William Ledsham Dolman (1875-1939)
Early Life and Family
William Ledsham Dolman was born in Repton in Derbyshire in October 1875. The village was however situated very close to the county border with Staffordshire and accordingly his birth was registered there in the nearest town of Burton-on-Trent, although the precise date of it does not seem to have been recorded. In consequence of this some accounts of his life suggest that William was born in Staffordshire but this is not correct. His family background was with the use of wood in buildings. His paternal grandfather James Dolman (1825-1891) was a wood sawyer in the neighbouring hamlet of Milton and in 1849 he married Mary Baker (1825-1873) from Repton and thereafter they lived in her home village. They had four children who survived infancy, being William’s father Joseph Dolman (1851-1924) and three daughters Ann (1853-1938), Lucy (1857-1919) and Harriet (1860-1925).
Joseph Dolman continued the family tradition by working as a joiner and carpenter in and around Repton. In 1874 he married Martha Ledsham (1850-1924). She was the daughter of John Ledsham (1821-1901), a market gardener, who married Martha Gerrard (1820-1852) in 1847 in Great Boughton, near Chester. On the 1861 census he was cultivating nine acres and employing seven men; by the time of the 1881 census his land extended to 20 acres. William was given his mother’s maiden name as his second Christian name, a not uncommon occurrence in Victorian England.
Joseph and Martha Dolman had three children of whom William was the eldest. His siblings were firstly Lewis John (1885-1914) who joined the Australian Army, suffered fatal injuries in the Great War and is buried in Coburg Pine Ridge Cemetery in the State of Victoria and secondly James Joseph (1892-1930) who also worked in the family business as a carpenter and joiner. The family lived in Long Street in Repton in both 1881 and 1891 when William was still a scholar at the local school. By then Joseph Dolman had expanded his woodworking trade into becoming a house builder (trading as Dolman & Sanders) and by 1901 the family had moved into a larger house in High Street in Repton. William began working for his father as a carpenter and joiner at the age of 16 in 1892, moved into his own house in Pinfold Lane in Repton after his marriage in 1898 and remained living and working for his father in the area until 1902.
By then however he had begun to study architecture (alongside his younger brother James) and it was this which was to bring him to the Lake District. His love of and knowledge about wood was however to stay with him for the rest of his life and inform in particular the interiors which he was to design for both domestic and ecclesiastical buildings.
Life as an Architect in Cumbria
In May 1902 William Dolman moved with his young family to Windermere to become chief assistant to the Arts & Crafts architect Dan Gibson (1865-1907; qv; DCB). He then began practice on his own account as an architect in Windermere in 1905 but when Dan Gibson died suddenly in June 1907, William Dolman took over and continued his renowned architectural practice in Crescent Road. Under an agreement reached with Dan Gibson’s widow Mary, William Dolman agreed to pay her 10% of his net income for 10 years as consideration for the transfer of the practice and to give the Gibsons’ eldest son Guy an architectural apprenticeship with Dolman free of charge. The practice stayed at Crescent Road in Windermere from 1907 until 1931 when it moved to Crag (or Cragg) Brow on Lake Road in Bowness, where it remained until William Dolman retired in 1937.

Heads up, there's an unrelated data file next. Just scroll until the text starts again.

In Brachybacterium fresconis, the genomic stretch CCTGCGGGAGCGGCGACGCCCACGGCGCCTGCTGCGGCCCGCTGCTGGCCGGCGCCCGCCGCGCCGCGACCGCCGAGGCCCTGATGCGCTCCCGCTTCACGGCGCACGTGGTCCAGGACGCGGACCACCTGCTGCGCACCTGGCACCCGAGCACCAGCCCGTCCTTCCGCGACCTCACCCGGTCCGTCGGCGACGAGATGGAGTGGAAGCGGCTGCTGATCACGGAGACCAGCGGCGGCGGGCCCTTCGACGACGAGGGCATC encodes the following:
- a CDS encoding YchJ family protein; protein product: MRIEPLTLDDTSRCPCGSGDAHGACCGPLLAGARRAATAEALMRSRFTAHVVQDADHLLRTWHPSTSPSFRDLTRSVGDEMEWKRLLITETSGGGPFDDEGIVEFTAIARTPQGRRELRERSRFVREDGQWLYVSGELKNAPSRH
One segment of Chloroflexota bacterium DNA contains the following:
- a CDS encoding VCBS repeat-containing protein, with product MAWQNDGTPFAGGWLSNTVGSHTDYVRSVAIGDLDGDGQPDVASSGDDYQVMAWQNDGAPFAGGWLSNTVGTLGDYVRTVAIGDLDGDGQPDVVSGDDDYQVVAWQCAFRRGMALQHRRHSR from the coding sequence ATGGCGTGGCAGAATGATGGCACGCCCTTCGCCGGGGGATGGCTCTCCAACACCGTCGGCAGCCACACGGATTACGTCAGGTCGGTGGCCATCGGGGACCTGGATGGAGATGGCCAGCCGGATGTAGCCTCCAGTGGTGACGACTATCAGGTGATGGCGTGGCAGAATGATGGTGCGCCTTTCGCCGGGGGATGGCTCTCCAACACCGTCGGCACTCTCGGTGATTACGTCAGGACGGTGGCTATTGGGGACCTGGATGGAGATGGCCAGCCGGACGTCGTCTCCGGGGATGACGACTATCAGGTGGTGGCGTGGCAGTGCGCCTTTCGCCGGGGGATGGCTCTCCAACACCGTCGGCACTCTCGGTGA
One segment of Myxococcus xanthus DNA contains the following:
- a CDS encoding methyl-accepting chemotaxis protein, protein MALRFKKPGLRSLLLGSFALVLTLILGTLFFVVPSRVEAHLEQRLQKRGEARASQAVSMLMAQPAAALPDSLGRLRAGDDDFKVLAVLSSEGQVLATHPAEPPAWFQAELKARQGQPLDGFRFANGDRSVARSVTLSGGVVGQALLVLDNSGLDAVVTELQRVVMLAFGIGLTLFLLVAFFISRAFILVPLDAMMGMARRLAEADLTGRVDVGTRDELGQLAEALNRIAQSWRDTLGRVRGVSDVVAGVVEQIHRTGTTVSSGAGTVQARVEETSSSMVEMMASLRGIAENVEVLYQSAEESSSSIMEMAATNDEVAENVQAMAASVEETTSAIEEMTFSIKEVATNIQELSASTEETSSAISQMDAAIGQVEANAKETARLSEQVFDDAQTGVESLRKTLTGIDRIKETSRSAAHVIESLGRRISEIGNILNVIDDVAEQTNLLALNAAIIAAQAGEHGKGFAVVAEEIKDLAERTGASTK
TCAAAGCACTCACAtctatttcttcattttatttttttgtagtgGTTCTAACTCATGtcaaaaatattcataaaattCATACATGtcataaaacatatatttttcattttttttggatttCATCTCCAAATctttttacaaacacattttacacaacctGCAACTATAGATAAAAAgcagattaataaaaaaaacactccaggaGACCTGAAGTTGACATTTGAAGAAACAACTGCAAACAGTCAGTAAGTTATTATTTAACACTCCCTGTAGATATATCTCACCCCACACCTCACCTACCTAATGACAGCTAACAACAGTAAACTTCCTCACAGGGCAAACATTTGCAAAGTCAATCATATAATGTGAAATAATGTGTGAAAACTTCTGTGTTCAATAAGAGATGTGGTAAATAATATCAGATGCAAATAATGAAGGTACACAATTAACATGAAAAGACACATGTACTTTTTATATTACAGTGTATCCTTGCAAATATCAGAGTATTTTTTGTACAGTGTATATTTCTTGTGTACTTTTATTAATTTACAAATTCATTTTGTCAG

William Dolman initially continued the Lakeland vernacular style which Dan Gibson had adopted but the First World War effectively ended the building of large Arts & Crafts houses in the Lake District. William Dolman himself served as a private in the North Staffordshire (Prince of Wales) Regiment then the Royal North Lancashire Regiment during the Great War and after 1919 his work was of a smaller domestic scale, as evidenced by the Buildings Regulations applications and plans submitted to Windermere UDC which bear his name for the period 1920-1935.
William Dolman was elected a Licentiate of the Royal Institute of British Architects (LRIBA) in 1910, being proposed by Thomas Mawson (1861-1933 qv; ODNB) and became a Fellow of the Royal Institute of British Architects (FRIBA) in 1921. He was also one of Windermere’s two representatives on the Lake District Architectural Advisory Panel set up in the 1930’s. The other representative was Arthur Nicholas Whitfield Hodgson (1880-1942), whose practice was in High Street in Windermere and who was the designer of Greta Hamlet near Keswick. In 1936 the Panel published ‘An Appeal to Those Intending to Build’ on behalf of the Lake District Safeguarding Society. The Panel offered advice ‘with regard to proportions and materials’ and gave ‘their views on the suitability of colour, position of the building on the plot of land and treatment of its surroundings’, all the elements of a building that affected its appearance within the landscape. They also encouraged the introduction of the characteristic features of ‘our old buildings’ including the chimney stack ‘finishing with a cylindrical drum slightly tapering to the top’. The Panel’s brief generally was to help the public to create ‘a subtle and inconspicuous architecture’ in the Lake District. The approach of the Arts and Crafts architects such as William Dolman to the Lake District landscape ‘had finally become absorbed into the official planning advice’ (Hyde and Whittaker p.41).
Architectural Work on Houses
In 1906 William Dolman (then practising on his own account) made substantial alterations to ‘The Yews’ in Storrs Park, Bowness for Sir James Scott of Bolton (1844-1913; qv; DCB). The house was originally the home farm and had been enlarged initially in 1896 by Joseph Pattinson (1860-1945; qv; DCB). Dolman enlarged it further in a contrasting neo-Georgian style with double pilasters copied from the lodge. Dolman’s section grew out of the join between the 17th century firehouse and the 1896 enlargement and all parts were rendered pink to mask the joins. The house is now Grade II listed.